Llamasoft’s Jeff Minter is known for many things – but what hes most known for is the remake of Tempest he did for Atari as Tempest 2000, and the various renamed iterations of the very same game he’s done since then. His latest, TxK was released on the PlayStation Vita – and was set to be released on other platforms this years. Tempest rights holder Atari, However, has put the brakes on the whole thing.
In a series of angry tweets, Minter relayed his dissatisfaction with Atari and its lawyers.
“So yeah all the stuff we had ready or near ready will now never see the light of day,” Minter announced on Twitter. “No TxK PC, PS4, Oculus, GearVR, Android. Thank ‘Atari’.
“It’s achingly sad because I *loved* Atari. Getting to work there, and creating one of their last great games, was such a joy for me. The old icons fall, it seems: Atari become copyright trolls, Nintendo now going F2P it seems…
“I got my dad into games using a VCS (Atari 2600), and on his last ever holiday I was so happy to be able to show him round the ‘bunker on Borregas’. And I was there when it died, and that too was a terribly sad time.
“But I could never have imagined one day being savaged by its undead corpse, my own seminal work turned against me. I am beyond disgusted.”
They’ve lawyered up, to prevent Minter from releasing TxK anew. According to them, TxK – much like Minter’s previous Space Giraffe – are just Tempest, released all over again. That’s what Atari believes, though they insist “there is no lawsuit.”
“Atari values and protects its intellectual property and expects others to respect its copyrights and trademarks. When Llamasoft launched TxK in early 2014, Atari was surprised and dismayed by the very close similarities between TxK and the Tempest franchise. Atari was not alone in noticing the incredible likeness between the titles. Several major gaming outlets also remarked at the similarity of features and overall appearance of TxK to Tempest; one stated of TxK, ‘This is essentially Tempest.’ There is no lawsuit. Atari has been in continuous contact with the developer since the game launched in hopes that the matter would be resolved.”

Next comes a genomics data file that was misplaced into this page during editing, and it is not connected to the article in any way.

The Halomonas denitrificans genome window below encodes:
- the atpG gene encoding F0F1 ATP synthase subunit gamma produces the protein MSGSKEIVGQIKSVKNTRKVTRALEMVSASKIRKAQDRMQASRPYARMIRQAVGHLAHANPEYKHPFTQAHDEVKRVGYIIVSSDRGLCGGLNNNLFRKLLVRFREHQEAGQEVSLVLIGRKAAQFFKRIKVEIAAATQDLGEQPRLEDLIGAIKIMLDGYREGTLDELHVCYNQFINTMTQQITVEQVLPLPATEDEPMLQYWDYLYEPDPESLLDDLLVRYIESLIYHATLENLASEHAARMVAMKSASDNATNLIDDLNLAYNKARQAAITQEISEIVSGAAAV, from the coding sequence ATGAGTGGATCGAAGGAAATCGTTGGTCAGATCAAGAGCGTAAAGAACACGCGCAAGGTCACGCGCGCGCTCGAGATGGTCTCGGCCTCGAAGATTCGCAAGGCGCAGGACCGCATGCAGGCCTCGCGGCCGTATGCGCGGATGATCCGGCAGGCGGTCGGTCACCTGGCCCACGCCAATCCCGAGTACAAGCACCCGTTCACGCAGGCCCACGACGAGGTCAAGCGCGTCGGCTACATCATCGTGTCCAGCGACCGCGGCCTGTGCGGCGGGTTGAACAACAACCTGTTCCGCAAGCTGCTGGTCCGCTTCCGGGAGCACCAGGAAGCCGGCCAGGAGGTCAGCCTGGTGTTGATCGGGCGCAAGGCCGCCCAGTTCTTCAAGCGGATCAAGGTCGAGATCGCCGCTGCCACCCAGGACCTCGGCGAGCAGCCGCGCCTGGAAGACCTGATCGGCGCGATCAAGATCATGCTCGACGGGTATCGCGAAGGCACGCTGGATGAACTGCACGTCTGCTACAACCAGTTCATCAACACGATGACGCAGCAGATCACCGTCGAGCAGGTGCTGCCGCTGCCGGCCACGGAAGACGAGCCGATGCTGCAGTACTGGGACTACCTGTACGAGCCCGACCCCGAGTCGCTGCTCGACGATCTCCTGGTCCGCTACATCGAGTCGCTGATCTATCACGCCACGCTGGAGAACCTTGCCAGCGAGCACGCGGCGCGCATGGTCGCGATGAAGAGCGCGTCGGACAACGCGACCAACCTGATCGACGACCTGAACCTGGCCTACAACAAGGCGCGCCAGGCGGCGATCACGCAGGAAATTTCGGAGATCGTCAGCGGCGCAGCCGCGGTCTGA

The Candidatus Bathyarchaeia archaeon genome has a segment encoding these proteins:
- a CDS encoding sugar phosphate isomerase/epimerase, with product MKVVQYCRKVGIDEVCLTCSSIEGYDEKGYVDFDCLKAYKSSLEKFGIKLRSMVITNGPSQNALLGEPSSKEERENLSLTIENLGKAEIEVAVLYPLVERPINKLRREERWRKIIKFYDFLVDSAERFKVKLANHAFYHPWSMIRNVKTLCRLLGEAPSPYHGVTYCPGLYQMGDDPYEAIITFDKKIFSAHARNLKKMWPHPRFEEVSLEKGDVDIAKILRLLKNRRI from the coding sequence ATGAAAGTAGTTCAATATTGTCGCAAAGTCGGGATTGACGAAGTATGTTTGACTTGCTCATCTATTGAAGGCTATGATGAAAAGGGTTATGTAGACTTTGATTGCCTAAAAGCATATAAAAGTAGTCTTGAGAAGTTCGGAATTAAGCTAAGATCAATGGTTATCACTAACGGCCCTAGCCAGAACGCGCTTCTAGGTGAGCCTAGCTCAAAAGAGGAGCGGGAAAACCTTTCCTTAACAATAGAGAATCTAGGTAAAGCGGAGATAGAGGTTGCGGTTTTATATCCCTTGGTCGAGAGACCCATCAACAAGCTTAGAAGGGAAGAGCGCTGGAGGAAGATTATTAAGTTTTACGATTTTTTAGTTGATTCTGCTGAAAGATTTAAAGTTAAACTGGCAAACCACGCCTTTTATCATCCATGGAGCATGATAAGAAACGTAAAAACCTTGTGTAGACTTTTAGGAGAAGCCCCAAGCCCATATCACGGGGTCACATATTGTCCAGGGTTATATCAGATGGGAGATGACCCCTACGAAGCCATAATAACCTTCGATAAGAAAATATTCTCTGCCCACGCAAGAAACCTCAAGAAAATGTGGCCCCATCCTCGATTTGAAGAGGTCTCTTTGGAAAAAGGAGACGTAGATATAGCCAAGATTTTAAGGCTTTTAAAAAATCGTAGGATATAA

What’s a bit disgusting though, is the Atari’s implied that Minter stole code and ideas from Atari. The guy who made Tempest 2000 couldn’t possibly have made a similar game with his own skills. Still, there’s certainly a jarring similarity between the two. Atari’s offered up a few choice quotes from the media showing how others believe the same to be true.
“This is essentially Tempest, a classic Atari arcade game (technically the spiritual successor of Tempest 2000) and even an updated look can’t obscure its retro roots.” –IGN
“Though it is technically only a sequel to Atari’s Tempest in spirit, this Vita shooter sports the same vector-style visuals, the same tube-based gameplay, and even the same yellow player ship as the 1981 original, all refined into a stunning modern interpretation.” –Gamespot
“Although it doesn’t use the name, TxK may as well be the proper sequel to Tempest 2000 (or Tempest 3000, if you are more of a Nuon fan). It doesn’t just look and control like Tempest, but it actually uses many of the same power-ups, a few of the level designs and a similar bonus stage. And that’s not even taking into account that it uses the same vector-style graphics we’ve seen employed in all previous Tempest games. TxK is the Tempest sequel I never thought would come out.” –Gaming Nexus
Obviously, the Atari of today is no longer the Atari that actually made great games and some great gaming systems (don’t you dare mention the Jaguar!), but I have to almost side with them on this. Minter has been essentially re-releasing Tempest, with modern iterations, for too long now – like he’s stuck in a loop of trying to perfect the tube-based twitch arcade shooter. Maybe this might give him the impetus he needs to break out of that mould, and develop something new and exciting. I certainly feel heartbroken on Minter’s behalf though.
Here’s a comparison between the two.
Last Updated: March 19, 2015